Ultimately, the culmination of both their academic and technical training is the ability for students to conceive, design, and finally execute research projects that are at the cutting edge of BME. When scanning any of the job listings found on reputable Web sites or in the classified sections of scientific journals, it becomes apparent that these acquired skills are truly those that employers, be it in academia or industry, are looking for. Being exposed to a multitude of disciplines also provides students increased latitude when pursuing different interests, and it allows them to adapt more easily to new areas, as well as to integrate diverse fields into a single, coherent focus. Such individuals make great scientists as well as managers.
Having appreciated the potential of BME, Canadian funding agencies have been eager to support various disciplines under the BME umbrella. The research is supported by such major agencies as the Canadian Foundation for Innovation, the Canadian Institutes for Health Research, and the Natural Sciences and Engineering Research Council. The educational foundation of Canadian BME has been single-handedly fostered by the Whitaker Foundation, which provided special educational grants to U of A/University of Calgary, Dalhousie University, University of Toronto, and the University of Western Ontario.
Other provincial foundations, such as the Alberta Heritage Foundation for Medical Research, routinely match federal funding in BME. Given the number of agencies, the funding opportunity for both students (in the form of scholarships) and primary investigators (in the form of operating and equipment grants) are excellent in Canada. Needless to say, the monetary funds received from each of these granting agencies have significantly helped propel forward BME research in Canada. A missing link is perhaps federal and provincial initiatives to support the commercialization activity arising from BME research. Although the quality of Canadian students in general, and especially in BME, is well recognized, it is critical to foster the entrepreneurial spirit of these students so that future biomedical technologies are initiated right here in Canada. After all, it is the visionary, well-educated and daring individuals who will pave the way for tomorrow's knowledge-based economy.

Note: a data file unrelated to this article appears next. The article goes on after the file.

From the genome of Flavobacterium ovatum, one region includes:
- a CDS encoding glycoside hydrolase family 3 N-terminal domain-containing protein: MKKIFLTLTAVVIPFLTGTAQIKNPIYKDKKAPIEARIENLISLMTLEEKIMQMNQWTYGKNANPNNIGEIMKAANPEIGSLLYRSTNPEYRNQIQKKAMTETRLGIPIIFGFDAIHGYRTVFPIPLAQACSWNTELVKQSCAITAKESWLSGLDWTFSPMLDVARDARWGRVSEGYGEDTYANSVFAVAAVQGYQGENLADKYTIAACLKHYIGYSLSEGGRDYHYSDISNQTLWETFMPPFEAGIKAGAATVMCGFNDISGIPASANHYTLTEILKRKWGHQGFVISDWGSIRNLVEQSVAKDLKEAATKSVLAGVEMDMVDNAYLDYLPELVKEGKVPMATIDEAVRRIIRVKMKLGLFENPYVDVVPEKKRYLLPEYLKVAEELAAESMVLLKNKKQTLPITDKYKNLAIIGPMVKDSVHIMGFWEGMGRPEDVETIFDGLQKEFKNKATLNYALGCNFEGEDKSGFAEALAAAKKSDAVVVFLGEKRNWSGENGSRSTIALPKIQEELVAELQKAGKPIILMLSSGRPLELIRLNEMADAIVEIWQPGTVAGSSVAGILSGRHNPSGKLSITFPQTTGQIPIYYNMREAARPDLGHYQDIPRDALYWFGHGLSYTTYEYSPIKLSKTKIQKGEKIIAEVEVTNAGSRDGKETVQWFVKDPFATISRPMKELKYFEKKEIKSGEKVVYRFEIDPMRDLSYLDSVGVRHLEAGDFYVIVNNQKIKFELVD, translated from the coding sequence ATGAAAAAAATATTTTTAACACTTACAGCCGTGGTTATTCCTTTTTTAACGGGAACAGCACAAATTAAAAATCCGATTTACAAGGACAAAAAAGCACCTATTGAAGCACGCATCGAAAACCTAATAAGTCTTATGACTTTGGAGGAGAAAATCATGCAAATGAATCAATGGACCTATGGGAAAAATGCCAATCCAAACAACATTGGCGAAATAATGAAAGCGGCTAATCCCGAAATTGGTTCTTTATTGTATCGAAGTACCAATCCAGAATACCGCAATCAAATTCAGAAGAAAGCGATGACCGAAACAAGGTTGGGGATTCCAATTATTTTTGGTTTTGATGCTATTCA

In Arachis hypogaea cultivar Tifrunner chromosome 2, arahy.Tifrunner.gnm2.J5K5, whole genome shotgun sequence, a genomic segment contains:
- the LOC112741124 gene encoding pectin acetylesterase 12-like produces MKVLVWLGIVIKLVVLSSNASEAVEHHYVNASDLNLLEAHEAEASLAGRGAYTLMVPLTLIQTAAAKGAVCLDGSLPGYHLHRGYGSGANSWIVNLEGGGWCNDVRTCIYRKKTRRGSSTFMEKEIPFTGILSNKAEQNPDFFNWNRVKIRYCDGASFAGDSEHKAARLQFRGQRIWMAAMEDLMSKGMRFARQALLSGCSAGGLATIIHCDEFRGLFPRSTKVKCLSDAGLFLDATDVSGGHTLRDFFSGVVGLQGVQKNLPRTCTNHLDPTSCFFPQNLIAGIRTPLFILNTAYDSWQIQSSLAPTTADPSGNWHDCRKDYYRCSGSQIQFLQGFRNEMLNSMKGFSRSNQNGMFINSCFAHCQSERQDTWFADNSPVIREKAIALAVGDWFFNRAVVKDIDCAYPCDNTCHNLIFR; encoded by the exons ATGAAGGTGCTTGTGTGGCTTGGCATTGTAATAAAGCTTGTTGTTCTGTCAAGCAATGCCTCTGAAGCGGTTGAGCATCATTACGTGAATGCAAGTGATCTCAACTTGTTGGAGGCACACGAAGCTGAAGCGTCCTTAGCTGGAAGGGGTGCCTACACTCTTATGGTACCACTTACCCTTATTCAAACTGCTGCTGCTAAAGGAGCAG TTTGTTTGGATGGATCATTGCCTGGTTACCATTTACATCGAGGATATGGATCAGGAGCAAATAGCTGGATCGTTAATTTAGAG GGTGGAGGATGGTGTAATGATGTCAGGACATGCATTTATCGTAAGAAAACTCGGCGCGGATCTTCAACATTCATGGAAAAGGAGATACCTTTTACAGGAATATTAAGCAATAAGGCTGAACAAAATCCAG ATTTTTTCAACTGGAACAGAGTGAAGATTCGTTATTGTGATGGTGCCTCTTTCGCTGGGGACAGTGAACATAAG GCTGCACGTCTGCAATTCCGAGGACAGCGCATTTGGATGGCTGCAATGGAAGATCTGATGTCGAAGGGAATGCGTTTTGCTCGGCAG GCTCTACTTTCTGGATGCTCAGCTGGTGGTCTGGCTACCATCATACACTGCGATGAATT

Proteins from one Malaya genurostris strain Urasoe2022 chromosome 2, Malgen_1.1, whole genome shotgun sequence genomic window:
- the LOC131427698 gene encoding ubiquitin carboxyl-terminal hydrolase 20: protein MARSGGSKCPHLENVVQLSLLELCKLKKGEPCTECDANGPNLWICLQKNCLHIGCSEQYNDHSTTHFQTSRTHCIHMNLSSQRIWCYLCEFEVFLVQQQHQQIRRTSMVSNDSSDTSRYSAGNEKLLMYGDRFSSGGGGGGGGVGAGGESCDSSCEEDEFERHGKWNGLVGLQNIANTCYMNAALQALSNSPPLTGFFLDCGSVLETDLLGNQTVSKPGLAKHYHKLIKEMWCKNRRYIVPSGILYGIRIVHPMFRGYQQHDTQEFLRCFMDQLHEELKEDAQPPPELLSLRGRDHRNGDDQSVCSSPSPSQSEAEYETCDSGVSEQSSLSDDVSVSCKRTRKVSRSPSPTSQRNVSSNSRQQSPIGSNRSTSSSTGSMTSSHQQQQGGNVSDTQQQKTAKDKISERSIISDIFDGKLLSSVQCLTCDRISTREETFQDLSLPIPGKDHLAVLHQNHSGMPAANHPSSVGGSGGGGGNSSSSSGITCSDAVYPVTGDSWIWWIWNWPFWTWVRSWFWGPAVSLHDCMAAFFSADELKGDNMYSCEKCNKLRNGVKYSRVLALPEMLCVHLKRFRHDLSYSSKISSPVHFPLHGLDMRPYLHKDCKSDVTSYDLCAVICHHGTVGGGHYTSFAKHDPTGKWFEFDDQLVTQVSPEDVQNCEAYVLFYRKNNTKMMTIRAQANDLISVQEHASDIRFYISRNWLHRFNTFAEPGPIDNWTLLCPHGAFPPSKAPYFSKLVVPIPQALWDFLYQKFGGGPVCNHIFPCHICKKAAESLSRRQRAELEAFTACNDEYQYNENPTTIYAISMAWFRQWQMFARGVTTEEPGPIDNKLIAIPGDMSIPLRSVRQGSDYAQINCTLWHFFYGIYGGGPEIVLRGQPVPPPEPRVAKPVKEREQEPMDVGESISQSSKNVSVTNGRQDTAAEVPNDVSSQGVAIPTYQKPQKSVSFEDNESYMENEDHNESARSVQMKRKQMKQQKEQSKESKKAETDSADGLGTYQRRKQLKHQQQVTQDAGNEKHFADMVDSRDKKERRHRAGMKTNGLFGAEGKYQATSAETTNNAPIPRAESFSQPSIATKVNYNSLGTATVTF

So why should graduate students and scientists consider doing BME research within Canada? Well, considering the complexity of many of the disciplines within BME, the challenges experienced seem to be perpetual in nature. Perhaps this might explain why so many of the bright minds within BME find this field so alluring. Or perhaps it could be the fact that the ceaseless advances made in the field make BME truly exciting to be in; or even the fact that many of these advances will ultimately reach the bedside and enhance patient care. Perhaps another incentive could be the fact that bioengineering, bioinformatics, and clinical research were recently found to be among the top three paying  areas in the life sciences!
For more information about BME, we encourage the reader to explore the Whitaker Foundation?s  Web site.